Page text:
The Courier-News from Bridgewater, New Jersey on November 4, 1987 · Page 6
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The Courier-News from Bridgewater, New Jersey · Page 6

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Bridgewater, New Jersey
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Wednesday, November 4, 1987
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Page 6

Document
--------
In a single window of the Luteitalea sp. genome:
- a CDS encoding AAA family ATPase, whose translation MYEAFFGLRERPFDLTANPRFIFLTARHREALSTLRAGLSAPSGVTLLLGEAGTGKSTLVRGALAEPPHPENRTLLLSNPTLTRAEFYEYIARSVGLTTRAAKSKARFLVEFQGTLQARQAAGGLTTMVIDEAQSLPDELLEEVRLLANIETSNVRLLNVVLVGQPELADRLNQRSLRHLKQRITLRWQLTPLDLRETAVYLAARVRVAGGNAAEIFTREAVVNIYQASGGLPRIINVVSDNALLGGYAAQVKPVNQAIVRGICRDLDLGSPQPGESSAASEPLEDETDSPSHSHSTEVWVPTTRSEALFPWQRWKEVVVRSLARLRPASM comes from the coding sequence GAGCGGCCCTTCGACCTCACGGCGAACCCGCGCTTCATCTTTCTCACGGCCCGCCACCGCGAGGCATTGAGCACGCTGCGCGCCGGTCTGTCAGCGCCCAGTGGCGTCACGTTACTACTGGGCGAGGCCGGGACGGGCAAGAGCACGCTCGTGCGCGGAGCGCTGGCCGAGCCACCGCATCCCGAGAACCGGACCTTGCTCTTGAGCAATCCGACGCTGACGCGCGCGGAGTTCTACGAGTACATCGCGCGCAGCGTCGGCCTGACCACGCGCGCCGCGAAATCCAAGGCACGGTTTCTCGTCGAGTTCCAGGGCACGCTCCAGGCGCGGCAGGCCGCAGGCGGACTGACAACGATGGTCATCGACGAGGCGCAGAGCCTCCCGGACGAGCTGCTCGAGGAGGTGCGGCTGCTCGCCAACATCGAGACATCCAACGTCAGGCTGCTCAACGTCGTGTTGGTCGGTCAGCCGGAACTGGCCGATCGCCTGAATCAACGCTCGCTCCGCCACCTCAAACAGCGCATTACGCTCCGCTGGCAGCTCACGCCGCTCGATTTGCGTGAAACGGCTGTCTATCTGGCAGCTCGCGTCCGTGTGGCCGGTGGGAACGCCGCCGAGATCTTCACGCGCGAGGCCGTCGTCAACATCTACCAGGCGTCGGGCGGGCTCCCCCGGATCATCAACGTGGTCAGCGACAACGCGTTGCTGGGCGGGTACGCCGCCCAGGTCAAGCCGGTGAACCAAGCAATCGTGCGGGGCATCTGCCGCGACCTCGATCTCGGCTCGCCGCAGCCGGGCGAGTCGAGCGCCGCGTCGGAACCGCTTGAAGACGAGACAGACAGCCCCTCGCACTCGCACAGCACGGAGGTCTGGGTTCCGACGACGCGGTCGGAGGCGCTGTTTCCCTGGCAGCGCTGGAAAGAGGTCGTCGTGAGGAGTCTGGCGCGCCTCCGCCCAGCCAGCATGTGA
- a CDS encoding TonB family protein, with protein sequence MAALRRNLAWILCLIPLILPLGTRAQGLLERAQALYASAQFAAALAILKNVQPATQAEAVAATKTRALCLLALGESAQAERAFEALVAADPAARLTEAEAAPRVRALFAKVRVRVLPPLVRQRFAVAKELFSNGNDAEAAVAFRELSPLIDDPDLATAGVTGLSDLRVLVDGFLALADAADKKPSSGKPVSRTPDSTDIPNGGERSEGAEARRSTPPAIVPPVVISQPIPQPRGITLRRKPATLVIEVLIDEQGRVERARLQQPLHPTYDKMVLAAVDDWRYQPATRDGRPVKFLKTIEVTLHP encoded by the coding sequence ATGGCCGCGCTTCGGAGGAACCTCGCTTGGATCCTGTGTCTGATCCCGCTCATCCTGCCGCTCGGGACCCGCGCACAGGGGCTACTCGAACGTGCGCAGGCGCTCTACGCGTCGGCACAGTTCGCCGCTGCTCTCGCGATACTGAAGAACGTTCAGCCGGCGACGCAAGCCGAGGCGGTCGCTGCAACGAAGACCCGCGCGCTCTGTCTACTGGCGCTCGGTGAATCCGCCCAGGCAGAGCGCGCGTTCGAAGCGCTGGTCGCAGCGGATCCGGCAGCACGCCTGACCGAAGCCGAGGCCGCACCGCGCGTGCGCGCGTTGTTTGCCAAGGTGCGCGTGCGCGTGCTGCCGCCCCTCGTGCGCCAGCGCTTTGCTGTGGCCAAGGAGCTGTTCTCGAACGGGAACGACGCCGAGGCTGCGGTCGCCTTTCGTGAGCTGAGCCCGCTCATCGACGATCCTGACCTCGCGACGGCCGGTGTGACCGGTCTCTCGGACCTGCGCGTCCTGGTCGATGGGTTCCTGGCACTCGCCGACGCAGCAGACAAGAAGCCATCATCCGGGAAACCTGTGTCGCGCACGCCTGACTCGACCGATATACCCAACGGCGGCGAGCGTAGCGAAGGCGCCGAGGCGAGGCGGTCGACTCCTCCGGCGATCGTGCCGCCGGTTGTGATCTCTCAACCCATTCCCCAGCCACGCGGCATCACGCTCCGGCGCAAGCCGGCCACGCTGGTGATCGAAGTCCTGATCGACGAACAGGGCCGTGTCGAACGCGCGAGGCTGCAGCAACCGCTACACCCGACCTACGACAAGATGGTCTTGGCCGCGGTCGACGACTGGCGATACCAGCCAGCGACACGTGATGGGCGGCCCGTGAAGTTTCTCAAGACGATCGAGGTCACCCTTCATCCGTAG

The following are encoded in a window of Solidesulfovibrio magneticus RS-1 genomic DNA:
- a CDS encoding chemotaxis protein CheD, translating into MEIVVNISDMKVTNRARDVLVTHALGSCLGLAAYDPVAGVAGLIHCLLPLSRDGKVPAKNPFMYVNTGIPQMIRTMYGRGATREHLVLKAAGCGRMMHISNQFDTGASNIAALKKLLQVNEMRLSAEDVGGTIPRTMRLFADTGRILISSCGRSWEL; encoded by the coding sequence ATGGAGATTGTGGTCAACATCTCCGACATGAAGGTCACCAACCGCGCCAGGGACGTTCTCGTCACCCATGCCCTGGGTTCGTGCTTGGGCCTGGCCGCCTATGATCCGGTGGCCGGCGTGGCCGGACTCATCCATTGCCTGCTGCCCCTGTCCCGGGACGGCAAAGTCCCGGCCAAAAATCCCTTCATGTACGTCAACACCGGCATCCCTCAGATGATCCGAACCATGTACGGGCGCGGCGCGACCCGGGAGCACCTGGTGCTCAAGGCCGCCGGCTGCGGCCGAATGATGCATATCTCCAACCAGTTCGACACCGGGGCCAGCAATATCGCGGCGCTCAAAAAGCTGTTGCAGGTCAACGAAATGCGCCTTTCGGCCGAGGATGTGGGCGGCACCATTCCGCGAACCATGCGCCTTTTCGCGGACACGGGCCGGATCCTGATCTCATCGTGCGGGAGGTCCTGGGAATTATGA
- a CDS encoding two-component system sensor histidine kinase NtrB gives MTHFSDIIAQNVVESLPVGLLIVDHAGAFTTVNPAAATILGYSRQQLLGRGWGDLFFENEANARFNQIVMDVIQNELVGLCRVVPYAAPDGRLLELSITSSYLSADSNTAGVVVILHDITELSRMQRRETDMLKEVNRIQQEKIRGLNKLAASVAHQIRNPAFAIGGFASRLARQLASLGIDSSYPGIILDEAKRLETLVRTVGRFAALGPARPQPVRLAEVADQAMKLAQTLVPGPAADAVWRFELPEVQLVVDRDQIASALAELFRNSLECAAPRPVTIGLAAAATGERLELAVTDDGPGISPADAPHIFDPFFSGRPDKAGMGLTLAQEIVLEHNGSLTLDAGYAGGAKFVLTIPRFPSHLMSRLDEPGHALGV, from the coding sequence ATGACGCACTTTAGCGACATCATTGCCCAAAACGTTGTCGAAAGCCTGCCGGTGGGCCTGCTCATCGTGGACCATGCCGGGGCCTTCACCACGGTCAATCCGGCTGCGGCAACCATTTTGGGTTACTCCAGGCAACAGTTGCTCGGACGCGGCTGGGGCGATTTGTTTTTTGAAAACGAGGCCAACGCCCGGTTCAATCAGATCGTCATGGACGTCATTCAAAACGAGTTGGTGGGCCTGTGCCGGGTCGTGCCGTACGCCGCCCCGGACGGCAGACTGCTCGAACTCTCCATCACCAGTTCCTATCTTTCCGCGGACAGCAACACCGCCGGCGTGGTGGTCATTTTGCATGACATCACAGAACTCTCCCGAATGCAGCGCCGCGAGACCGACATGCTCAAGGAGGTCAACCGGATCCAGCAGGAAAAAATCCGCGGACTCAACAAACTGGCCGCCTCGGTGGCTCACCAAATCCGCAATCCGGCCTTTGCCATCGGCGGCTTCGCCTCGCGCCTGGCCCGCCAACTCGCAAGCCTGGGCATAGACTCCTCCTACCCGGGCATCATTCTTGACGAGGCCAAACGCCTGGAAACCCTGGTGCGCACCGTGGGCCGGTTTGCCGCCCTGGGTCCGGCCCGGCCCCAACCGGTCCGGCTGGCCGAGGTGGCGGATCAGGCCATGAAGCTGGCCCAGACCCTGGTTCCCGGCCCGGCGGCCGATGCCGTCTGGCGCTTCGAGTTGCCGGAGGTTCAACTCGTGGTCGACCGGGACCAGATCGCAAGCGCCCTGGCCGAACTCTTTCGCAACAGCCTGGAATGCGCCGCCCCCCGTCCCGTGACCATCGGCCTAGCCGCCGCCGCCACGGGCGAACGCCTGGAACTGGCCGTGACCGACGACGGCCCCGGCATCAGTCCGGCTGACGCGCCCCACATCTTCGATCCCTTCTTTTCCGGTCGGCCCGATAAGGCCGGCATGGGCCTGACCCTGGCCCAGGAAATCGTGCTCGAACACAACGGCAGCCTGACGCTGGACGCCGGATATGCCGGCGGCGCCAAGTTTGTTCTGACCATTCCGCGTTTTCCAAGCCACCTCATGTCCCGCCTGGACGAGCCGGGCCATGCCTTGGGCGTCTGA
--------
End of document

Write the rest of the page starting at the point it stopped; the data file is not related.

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A-6 Wednday, Novembf 4, 1987 THE COURIER-NEWS ELECTION '87: Legislative results Incumbents win Assembly race in Dist. 23 Democrats recapture Hudson By The Associated Press DISTRICT 23 : lb: Richard A. Zimmer, R William Schluter, R By MICHAEL DREWNIAK Courier-News Staff Writer FLEMLNGTON - Two Republican incumbents one from Mercer County, the other from Morris County won re-election yesterday to the state Assembly in the 23rd Legislative District The Republicans overtook Hunterdon County's only candidate on the ballot Democrat Edward Boccher of Lamberville for the two Assembly seats in the district which covers parts of five counties. Incumbents Richard Kamin of Mount Olive in Morris County and William Schluter of Pennington in Mercer County also defeated Democrat Frederick Katz Jr., of Mount Olive. Former Assemblyman Richard Zimmer of Delaware Township,, elected to the Senate in a March special election, was unopposed for reelection to the Senate. Richard Hall, Hunterdon Democratic chairman, lamented the strength of the opposing party, while Boccher insisted he will not be deterred by yesterday's results. "I've committed myself to being here for a long time," he said. "You've not seen the last of Ed Boccher." Unofficial tallies from the five counties gave Schluter 10,709 votes, Kamin 10,403 votes. Boccher took 4,412 votes and Katz received 3,981 votes. In Hunterdon, 29,505 voters or 65 percent of the county's 45,722 registered voters cast ballots in the Assembly race. Zimmer received 12,914 votes, or 28 percent of the county's registered voters. Predictably, the Republicans were the heavy favorites going into the election, although many Democrats who are accustomed to losing in the district suggested Boccher had a chance. Boccher's law practice is in Clinton and he is a former state deputy attorney general. He had hoped to cross party loyalties and appeal to geographic interests by reminding voters he was the only Assembly candidate from Hunterdon. Last night, Kamin and GOP party leaders called Boccher's strategy pa- T0wn Senate Assembly Zimmer Boccher Katz Kamin Schluter Alexandria 370 121 103 328 328 Bethlehem 492 142 154 418 412 Bloomsbury 141 40 36 113 121 Califon 180 84 77 131 142 Chester Boro 188 53 58 181 175 Chester Twp. 712 133 127 647 650 Clinton Town 430 143 129 323 354 Clinton Twp. 1,132 301 265 947 959 Delaware Twp. 946 338 299 717 741 Flemington 483 187 145 379 408 Franklin (Hunt.) 472 144 138 394 422 Frenchtown 146 71 73 109 115 Glen Gardner 120 35 35 100 99 High Bridge 405 153 156 321 335 Hampton 165 53 49 129 141 Holland 626 203 192 518 521 Kingwood 588 202 171 477 472 Lambertville 565 450 386 332 377 Lebanon Boro 131 32 30 118 124 Lebanon Twp. 614 199 197 503 518 Milford 181 67 69 134 149 Mount Arlington 322 118 118 288 283 Mount Olive 2,353 1,141 1,150 2,005 1,988 Netcong 291 104 114 261 243 Raritan Twp. 1,525 586 471 1,210 1,233 Readington 1,405 376 350 1,213 1,215 Roxbury 2,760 808 835 2,491 2,457 Stanhope 743 239 258 562 554 Stockton 111 61 53 72 76 Tewksbury 821 168 160 690 713 Union Twp. 402 94 96 356 361 Washington Twp. 1,730 412 411 1,561 1,551 West Amwell 353 131 117 273 297 Mercer County 3,741 1,218 1,226 3,153 3,486 Warren County 1,690 673 697 1,493 1,451 Totals 27,334 9,280 8,945 22,947 23,471 The Democratic candidate in Hudson County defeated three others for the county executive's office, while voters in Atlantic and Mercer counties returned their county executives to office yesterday. In Hudson County, Democrat Robert Janiszewski of Jersey City defeated Republican Thomas Hart, also of Jersey City. With 99 percent of the precincts reporting, Janiszewski had 66,933 votes to 29,385 for Hart During his campaign, Janiszewski charged that county government was run inefficiently and said he would bring Hudson County into the 21st century by improving services. "We're just delighted that the Democratic Party pulled itself together after 10 years of being in a state of depression," he said last night. "People came home to where they belong here." In Atlantic County, incumbent Republican Richard Squires defeated Democratic challenger Mary Haynie for a second four-year term. Unofficial returns gave Squires 28,158 votes to 14,631 for Haynie. One of the main issues in the race was the Atlantic City Airport in Pomona, which officials want to expand to include more service to attract more people to the gaming resort. Both candidates agreed a solution must be found to end the struggle between city and county officials over control over the airport. In Mercer County, two-term Executive Bill Mathesius, a Republican, narrowly defeated three-term Democratic Assemblyman Joseph L. Bocchini Jr. Unofficial returns from all precincts gave Mathesius 40,664 votes to 39,940 for Bocchini. I i) l Richard Kamin, R rochial and insisted the 23rd District legislators, including Hunterdon's Zimmer in the Senate, represent a team covering the interests of the diversified district. "The parochialism of having a legislator from your county is not the main reason you vote for a candidate. You vote for them because of their proven ability," said Henry Kuhl, Hunterdon GOP chairman. Said Kamin, "There are those that wanted to play parochial politics, but Hunterdon County is only 45 percent of the district. Our strength is that we serve as a legislative team, without concerns for boundaries." 'I've committed myself to being here for a long time. You've not seen the last of Ed Boccher.' Edward Boccher losing candidate ELECTION '87: Statewide issues Complete statewide results Bond issues for prisons, parks win OK By The Associated Press I I M FARMLAND PRESERVATION: Ap-TT I proved by 68 percent. The farmland 1 M. referendum decided whether to increase the portion of the bill for buying farmland paid by the state, reducing the counties' share in preservation efforts. lip FACILITIES FOR MENTALLY ILL: TT Approved by 70 percent. A fourth ques-II V tion asked voters to consider redirecting $10 million from a loan guarantee fund to stimulate nursing home development for mental health institutions. State officials said lower interest rates and other sources of funding allowed the change. The money is designated for expanding community-based psychiatric facilities and renovating two buildings at Greystone Park Psychiatric Hospital in Parsippany-Troy Hills. SHERIFFS TERMS: Rejected by 59 JTK percent. Supporters of the referendum II " on sheriffs said it would reduce re-election expenses and allow the officers, once trained, to put their expertise to use longer. Essex County Sheriff Thomas J. D'Alessio noted that he had waged four campaigns in six years in office two primaries and two general elections. Supporters said the nay vote on the baseball issue and the position of the sheriff's question one the ballot the bottom may have contributed to its defeat. dium may have affected the prison bond issue. But opponent James Hemm, executive director of the non-profit research group Association on Correction, said the margin showed more voters were beginning to understand that building more prisons and putting more people in them was not the only solution to crime. The new prison space would house 3,295 inmates. Corrections officials say the total prison population hovers around 17,000, nearly triple the average of the 1970s. Tentative plans for the new money include converting a military ship into a floating prison; building a 325-inmate close-custody unit and a 750-bed medium-security facility; creating a new unit for alcoholic and drug-addicted prisoners; and expanding existing state prisons and county jails. I f PARKLAND PRESERVATION: Ap-TJ proved by 62 percent. The third question TT on new spending asked if the state should issue $100 million in bonds for parkland, cultural centers and historical preservation under the Green Acres program. Of the money, $35 million would go for land for recreation and conservation; $40 million to improving cultural centers; and $25 million to restore historic structures. The measure had no organized opposition, although preservationists said even more money is needed. In addition to the rejection of the baseball stadium question, New Jersey voters turned down a proposal to extend the terms of county sheriffs but approved more space for prisoners and parks. In other statewide ballot questions, voters agreed to allocate $10 million more for mental health facilities and alter the state's use of previously approved funds to buy development rights to preserve farmland. IJ, -f PRISON BOND ISSUE: Approved by 60 I percent. The $198 million bond issue to TT raise money for prison construction had drawn the support of three former governors and five former attorneys general, who said the funding was urgently needed to reduce overcrowding. Opponents had said rejecting the bond issue would send a message that mandatory sentencing laws have swollen the prison population and are expensive, unfair and useless against hardened criminals. The margin of victory was narrower than both sides had expected. "If the stadium issue had been non-controversial and if the stock market had stayed up, the vote would been higher," said Corrections Commissioner William Fauver. He said the public debate over increasing the state's indebtedness for a sta SPLIT: More Legislative strife expected District 34 Miller, GOP (i) 21,891 - 27 percent Zecker, GOP (i) 22,482 - 27 percent District 35 Girgenti, Dem (i) 18,176 - 35 percent Pascrell, Dem 17,459 - 34 percent District 36 Gill, Dem 21,236 - 28 percent Duch, Dem 20,829 - 28 percent District 37 Baer, Dem (i) 27,100 31 percent Mazur, Dem (i) 27,327 - 31 percent District 38 Schuber, GOP (I) 20,975 - 27 percent Roma, GOP 19,320 - 25 percent District 39 Rooney, GOP (I) 26,806 - 31 percent Randall, GOP (i) 27,685 - 32 percent District 40 Kern, GOP (i) 25,355 - 35 percent Felice, GOP (i) 24,598 - 34 percent Senate District 1 Hurley, GOP (i) 28,699 - 53 percent District 2 Gormley, GOP (i) 30,082 - 73 percent District 3. Zane, Dem (i) 32,323 63 percent District 4 Dalton, Dem (i) 24,388 - 59 percent District 5 Rand, Dem (i) 24,630 - 69 percent District 6 Laskin, GOP (1) 30,176 - 53 percent District 7 Costa, Dem (i) 26,534 - 64 percent District 8 Haines, GOP (1) 28,181 - 67 percent District 9 Connors, GOP (i) 34,520 - 64 percent District 10 Russo, Dem (i) 30,227 59 percent District 11 Pallone, Dem (I) 28,173 - 60 percent District 12 Gagliano, GOP (i) 30,734 67 percent District 13 Van Wagner, Dem (i) 24,135 - 51 percent District 14 McManimon, Dem (i) 25,295 - 66 percent District 15 Stockman, Dem (i) 29,101 71 percent District 16 Ewing, GOP (I) 14,080 - 70 percent District 17 Lynch, Dem (i) 18,561 - 63 percent District 18 Paterniti, Dem 30,425 59 percent District 19 Weiss, Dem (I) 25,897 58 percent District 20 Lesniak, Dem (1) 3,305 100 percent District 21 Bassano, GOP (I) 27,835 53 percent District 22 DiFrancesco, GOP (i) 18,809 - 69 percent District 23 Zimmer, GOP (1) 27,758 100 percent District 24 Dumont, GOP (1) 27,613 100 percent District 25 Dorsey, GOP (1) 20,613 53 percent District 26 Brown, GOP (1) 25,161 74 percent District 27 Codey, Dem (1) 752 74 percent District 28 Rice, Dem (1) 5,485 - 79 percent District 29 Llpman, Dem (1) 10,148 100 percent District 30 Orechlo, Dem (I) 17,974 51 percent District 31 O'Connor, Dem (1) 21,869 78 percent District 32 Cowan, Dem (I) 17,924 63 percent District 33 ' Jackman, Dem (1) 12,055 59 percent District 34 Bubba, GOP (I) 21,822 53 percent District 35 Graves, Dem (1) 20,613 100 percent District 36 Ambroslo, Dem (I) 20,602 50 percent District 37 Feldman, Dem (I) 29,741 67 percent District 38 Contlllo, Dem (I) 20,743 53 percent District 39 Cardlnale, GOP (I) 29,580 67 percent District 40 McNamara, OOP (I) 26,845 72 percent Legislature District 1 Salmon, Dem 27,114 - 26 percent LoBiondo, GOP 28,122 27 percent District 2 Kline, GOP (i) 26.237 33 percent Cooper, GOP (i) 25,580 - 32 percent District 3 Collins, GOP (i) 27,411 27 percent Stuhltrager, GOP (i) 27,819 - 27 percent District 4 Riley, Dem (i) 22,505 - 27 percent Marsella, Dem (i) 22,766 - 28 percent District 5 Bryant, Dem (i) 25,053 - 35 percent Roberts, Dem (i) 24,508 34 percent District 6 Shusted, GOP (i) 30,958 - 28 percent Rocco, GOP (i) 32,045 29 percent District 7 Kalik, Dem (i) 24,714 - 30 percent Foy, Dem (i) 23,871 - 29 percent District 8 Colburn, GOP (i) 27,629 - 33 percent Shinn, GOP (i) 27,259 - 33 percent District 9 Hendrickson, GOP (i) 33,700 32 percent Moran, GOP (i) 32,684 - 31 percent District 10 Doyle, Dem (i) 27,995 27 percent Singer, GOP (i) 26,351 - 26 percent District U Villane, GOP (i) 25,699 - 28 percent Palaia, GOP (i) 25,971 - 28 percent District 12 Bennett, GOP (i) 28,730 - 32 percent Farragher, GOP (i) 27,043 - 30 percent District 13 Smith, GOP (i) 24,641 - 27 percent Kyrillos, GOP 24,109 - 26 percent District 14 Clmino, Dem 23,401 - 31 percent Patera, Dem 22,504 - 30 percent District 15 Watson, Dem (i) 26,162 - S3 percent Naples, Dem (i) 26,520 - 33 percent District 16 Kavanaugh, GOP (i) 15,484 38 percent Penn, GOP (i) 13,403 - 33 percent District 17 Schwartz, Dem (i) 18,430 32 percent Smith, Dem (I) 18,014 - 31 percent District 18 Pelly, Dem (I) 30,292 30 percent Spadoro, Dem 28,938 - 29 percent District 19 Karcher, Dem (i) 23,467 - 27 percent Otlowskl, Dem (1) 24,098 - 27 percent District 20 Hudak, Dem (i) 21,176 - 37 percent Deverin, Dem (1) 21,490 - 38 percent District 21 Hardwlck, GOP (1) 29,913 30 percent Genova, GOP (1) 27,655 - 28 percent District 22 Franks, GOP (i) 26,810 39 percent Ogden, GOP (i) 28,606 - 42 percent District 23 Kamin, GOP (i) 23,115 35 percent Schluter, GOP (1) 23,613 36 percent District 24 Llttell, GOP (I) 20,748 -.35 percent Haytalan, GOP (1) 21,528 36 percent District 25 Albohn, GOP (i) 23,537 36 percent Frelinghuysen, GOP (i) 27,895 43 percent District 26 Loveys, GOP (I) 21,520 33 percent Martin, GOP (1) 22,985 35 percent District 27 McEnroe, Dem (I) 688 - 36 percent Bush, Dem 701 - 37 percent District 28 Adubato, Dem (1) 5,100 38 percent Zangarl, Dem (1) 4,765 - 36 percent District 29 Brown, Dem (1) 9,636 43 percent Mattlson, Dem 1,729 39 percent District 30 Crecco, GOP (1) 21,633 32 percent Kelly, OOP (1) 22,530 - 33 percent District 31 Doha, Dem (1) 20,582 38 percent Charles, Dem (I) 21.035 39 percent District 32 Impreveduto, Dem 16,928 32 percent Kronlck, Dem 15,477 29 percent District 33 Menendes, Dem 11,233 28 percent Kenny, Dem 11,386 29 percent "We didn't have Gov. Kean's coattails, but we did have his help in the campaign, and I feel very fulfilled by the results" Assembly Speaker Charles L. Hardwlck Continued from Page A-1 going against incumbents, and trying to gain something we didn't have, and I think a 20 percent increase in our delegation's strength is a major accomplishment," said Alan Karcher, D-Dist. 19, the former speaker and current minority leader. The one politician who appeared to gain most from the overall results was Senate President John Russo, D-Dist. 10, a probable contender for the Democratic gubernatorial nomination in 1989. He raised more than $1 million an unprecedented cam been out of the question had his party lost the Senate. "It's certainly better being in this position than not, if you have that (gubernatorial) goal in mind," he said. paign warchest for a state legislative leader and he used it for distribution to Democratic legislative candidates in tight races. Russo acknowledged that a race for the governor's office would have The one Senate gain came in the 18th district in Central Jersey, where Democratic Assemblyman Thomas Paterniti defeated GOP Sen. Peter Garibaldi by a comfortable margin. In the Assembly, the Democrats picked up eight seats four in traditionally Democratic Hudson County, two in Bergen County, one in Mercer County and one in Cumberland County that had been lost in the 1985 Kean landslide. Losses that dealt a crucial blow to the Democrats's hopes of retaking the lower house came in the 10th district in Ocean County, where former Assemblywoman Marlene Ford attempted a comeback, and in the 13th district, where former Assembly members Jacqueline Walker and William Flynn also were defeated. Karcher said Democratic Party officials had asked that voting machines be Impounded for recounts in those districts. He and Russo also predicted the shrunken GOP majority would force the Republicans to make trade-offs on issues such as property tax and car insurance reform, and give Kean more leverage to play one side against the other on matters that have earned him past opposition from members of his own party. "We expect to work more closely with the Democrats in the Assembly and in the Senate," replied Hardwlck, echoing a dusty sentiment he expressed two years ago before a round of .battles on the same issues. BALLPARK: Defeated 2 to 1 at polls week signed a 30-year lease extension on their Bronx stadium. "I don't understand why the taxpayers have to fund it," said Roger Lawrence of Somerville. But Henry Johnson of Plalnfield turned out to vote yes. "It's extremely important that New Jersey has a major league team with its name on it, That kind of potential for the state is exciting," he said. "There are a lot of people in New Jersey who feel that New Jersey should have more national visibility." Jim Congo of Somerville also voted yes, "because of the need for jobs." Proponents said the stadium would have generated 5,668 jobs during construction. But Congo said the Yankees and Mets could stay where they are. "I'd rather for Jersey to have Its own (team)," he said. "I don't want no second-hand team." Continued from Page A-1 Supporters, Including the governor and many business and union leaders, had pointed to economic benefits that could come from the new stadium, proposed for a 248-acre Lyndhurst tract two miles from the Meadowlands. But those opposed contended the projections were overly optimistic and that the stadium would cost far more than planned, create traffic havoc and divert funds from , other needy areas. Of six public questions on the ballot, the baseball bond issue sparked the most Interest. Several Central Jersey voters said they went to the polls specifically to cast ballots on the issue both for and against, One Raritan Borough voter cited "the cost, and, plus, the Yanks are going to stay in New York," The Yankees, once considered a possible tenant for the stadium, last